A woman holds her phone against her ear as she sits at a table with her laptop open.
In a tech-centric world, it’s tough on the brain to focus on any one thing as it’s bombarded with data. (For Spectrum Health Beat)

It was another typically busy day.

In between testing patients, Michael Lawrence, PhD, ABPP-CN, a clinical neuropsychologist with Spectrum Health Medical Group, found himself answering instant messages and emails, grabbing a quick lunch, calling AT&T about his cell phone bill, racing to Blodgett Hospital for a meeting, and reading an article a certain Health Beat reporter had sent him for an interview.

If that sounds all-too familiar to you, you’re not alone. But if you think you’re multitasking, what you’re really doing is kidding yourself, Dr. Lawrence said.

“We all have to do it to some extent,” he said. “But we know multitasking is a misnomer. We have to be aware that you’re not doing two things at work, you’re switching back and forth. If we have three or four or five things, our performance suffers.

“The problem is, we don’t know how to deal with technology. We’re bombarded by things.”

Our cell phone addictions are doing more than stifling our real-world social lives: they’re stifling our creativity, too, Dr. Lawrence said.

“We used to think that different parts of the brain were responsible for controlling different abilities, but what we’ve learned with recent advances in neuroscience is that actually your brain is networked together,” he said. “The Default Mode Network, the DMN, actually encompasses the prefrontal cortex and the limbic system. That’s the part of the brain that turns on when you’re at a resting state. And studies have shown that creativity is increased when you do nothing at all first.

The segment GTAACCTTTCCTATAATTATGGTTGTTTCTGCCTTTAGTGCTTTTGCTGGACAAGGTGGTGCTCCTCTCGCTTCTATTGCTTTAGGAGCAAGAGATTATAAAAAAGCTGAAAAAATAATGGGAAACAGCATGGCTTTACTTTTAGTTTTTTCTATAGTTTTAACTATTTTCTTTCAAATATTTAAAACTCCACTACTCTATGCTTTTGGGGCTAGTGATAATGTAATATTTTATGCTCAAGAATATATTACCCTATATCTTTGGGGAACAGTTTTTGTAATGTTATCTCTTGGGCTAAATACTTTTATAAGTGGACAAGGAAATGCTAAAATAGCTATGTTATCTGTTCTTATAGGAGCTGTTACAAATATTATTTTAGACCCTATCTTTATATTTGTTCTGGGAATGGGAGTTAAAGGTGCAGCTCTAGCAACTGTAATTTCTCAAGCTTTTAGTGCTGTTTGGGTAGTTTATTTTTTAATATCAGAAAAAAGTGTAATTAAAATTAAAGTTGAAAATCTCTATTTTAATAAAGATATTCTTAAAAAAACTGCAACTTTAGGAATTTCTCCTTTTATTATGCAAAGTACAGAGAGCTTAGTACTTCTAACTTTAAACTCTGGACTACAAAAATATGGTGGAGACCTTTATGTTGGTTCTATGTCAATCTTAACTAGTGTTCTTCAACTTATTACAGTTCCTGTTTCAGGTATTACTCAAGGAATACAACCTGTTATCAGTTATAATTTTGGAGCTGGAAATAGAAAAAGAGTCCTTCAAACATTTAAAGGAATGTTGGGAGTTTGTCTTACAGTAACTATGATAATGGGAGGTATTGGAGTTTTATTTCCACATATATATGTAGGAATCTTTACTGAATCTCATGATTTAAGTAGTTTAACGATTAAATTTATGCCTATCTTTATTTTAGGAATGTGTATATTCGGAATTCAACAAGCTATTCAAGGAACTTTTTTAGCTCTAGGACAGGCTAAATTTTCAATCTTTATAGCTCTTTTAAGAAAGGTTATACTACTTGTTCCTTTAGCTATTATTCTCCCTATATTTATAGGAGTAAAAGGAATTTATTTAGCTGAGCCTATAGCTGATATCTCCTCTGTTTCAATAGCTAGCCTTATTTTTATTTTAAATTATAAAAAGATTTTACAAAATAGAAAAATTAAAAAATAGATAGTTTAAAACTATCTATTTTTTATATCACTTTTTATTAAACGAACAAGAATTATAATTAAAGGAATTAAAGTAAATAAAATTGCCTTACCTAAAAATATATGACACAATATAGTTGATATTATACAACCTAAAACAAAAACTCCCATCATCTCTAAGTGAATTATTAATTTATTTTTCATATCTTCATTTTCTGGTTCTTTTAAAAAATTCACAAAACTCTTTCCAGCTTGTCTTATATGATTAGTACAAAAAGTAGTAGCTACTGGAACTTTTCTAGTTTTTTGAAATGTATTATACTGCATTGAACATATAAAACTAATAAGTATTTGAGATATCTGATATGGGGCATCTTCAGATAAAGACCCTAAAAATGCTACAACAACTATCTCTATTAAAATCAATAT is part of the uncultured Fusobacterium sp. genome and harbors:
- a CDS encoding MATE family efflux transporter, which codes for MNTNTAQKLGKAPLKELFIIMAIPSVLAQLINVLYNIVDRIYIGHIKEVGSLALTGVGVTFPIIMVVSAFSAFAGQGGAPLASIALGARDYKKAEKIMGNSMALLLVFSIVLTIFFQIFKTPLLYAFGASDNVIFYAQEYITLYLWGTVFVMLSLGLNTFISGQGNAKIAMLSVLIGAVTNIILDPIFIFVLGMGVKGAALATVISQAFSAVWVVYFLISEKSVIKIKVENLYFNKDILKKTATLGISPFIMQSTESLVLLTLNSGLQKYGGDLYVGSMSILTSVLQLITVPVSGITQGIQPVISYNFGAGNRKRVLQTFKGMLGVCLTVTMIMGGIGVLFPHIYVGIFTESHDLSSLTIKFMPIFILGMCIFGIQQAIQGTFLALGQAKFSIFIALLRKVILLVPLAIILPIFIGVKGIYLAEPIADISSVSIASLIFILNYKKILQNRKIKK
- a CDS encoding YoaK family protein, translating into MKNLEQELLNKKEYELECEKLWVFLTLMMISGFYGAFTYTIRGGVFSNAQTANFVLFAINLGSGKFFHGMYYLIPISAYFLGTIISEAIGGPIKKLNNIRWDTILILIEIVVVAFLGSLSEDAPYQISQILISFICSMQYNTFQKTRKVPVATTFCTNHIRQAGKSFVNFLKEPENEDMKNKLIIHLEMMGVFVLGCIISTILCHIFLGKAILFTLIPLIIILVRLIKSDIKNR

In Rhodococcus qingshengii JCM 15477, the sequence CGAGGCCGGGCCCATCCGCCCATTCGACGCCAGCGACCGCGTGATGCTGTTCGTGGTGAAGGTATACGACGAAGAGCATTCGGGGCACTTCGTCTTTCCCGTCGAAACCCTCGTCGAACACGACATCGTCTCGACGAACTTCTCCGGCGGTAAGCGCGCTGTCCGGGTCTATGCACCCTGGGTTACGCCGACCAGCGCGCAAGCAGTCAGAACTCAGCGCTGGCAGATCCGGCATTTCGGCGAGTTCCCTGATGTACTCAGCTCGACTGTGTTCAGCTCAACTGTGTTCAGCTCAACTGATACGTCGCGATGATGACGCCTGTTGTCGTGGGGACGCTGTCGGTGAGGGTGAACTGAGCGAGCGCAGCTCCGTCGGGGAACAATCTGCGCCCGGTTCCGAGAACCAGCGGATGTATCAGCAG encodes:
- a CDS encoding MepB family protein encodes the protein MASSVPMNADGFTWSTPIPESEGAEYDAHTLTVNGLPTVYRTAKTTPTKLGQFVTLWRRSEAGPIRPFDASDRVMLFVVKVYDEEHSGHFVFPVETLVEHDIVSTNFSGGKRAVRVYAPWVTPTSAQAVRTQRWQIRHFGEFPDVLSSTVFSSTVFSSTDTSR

There’s an app for that

New app helps track your cell phone addiction.

Are you addicted to your cell phone? If you’re like a growing number of Americans, the answer is probably yes – and it’s likely worse than you thought.

Enter the new app called Moment, which can track just how often you check your messages, emails, Facebook or anything else.

You can even set daily limits on yourself and force yourself off your device when you’re over your limit.

“It’s the last thing you look at before you go to bed, and the first thing you wake up to,” Dr. Lawrence said. “That’s why this Moment app is so interesting. I don’t think people realize how addicted they are to their phones.”

“When you’re doing too much at once, this area of the brain is burning too much energy, and your capacity to do any one thing suffers.”

This flies in the face of the common belief that things such as music can help increase focus and productivity, Dr. Lawrence said, but that doesn’t mean people can’t juggle tasks at all.

“I think you can do two things at once, but the problem is, you don’t do any one thing as well,” he explained. “The research says the quieter the environment, the more sterile, the better you do. People say they focus better with music, but your brain has to turn on to process music, and if it’s expending energy to process music, that’s energy it’s not using on whatever else you’re doing.”

The multitasking myth isn’t age-specific, either.

“They talk about kids with video games, but I think adults are even worse,” he said. “I went to a meeting the other day and everyone was on their cell phone. They say technology is making everybody ADD. It makes our lives better in some way, but at what cost? There has to be some moderation.”

Dr. Lawrence said he has a simple way to fight the anxiety of overstimulation.

“We all have that feeling, when we’re being pulled in a million different directions,” he said. “When I do it, I realize it and get anxious. What’s the first thing I do? I turn off everything–my cell phone and email–and create a checklist of the things I need to do. That helps me focus and prioritize what I need to do.”

The bottom line, says Dr. Lawrence, “We have to learn to adapt, because technology isn’t going away.”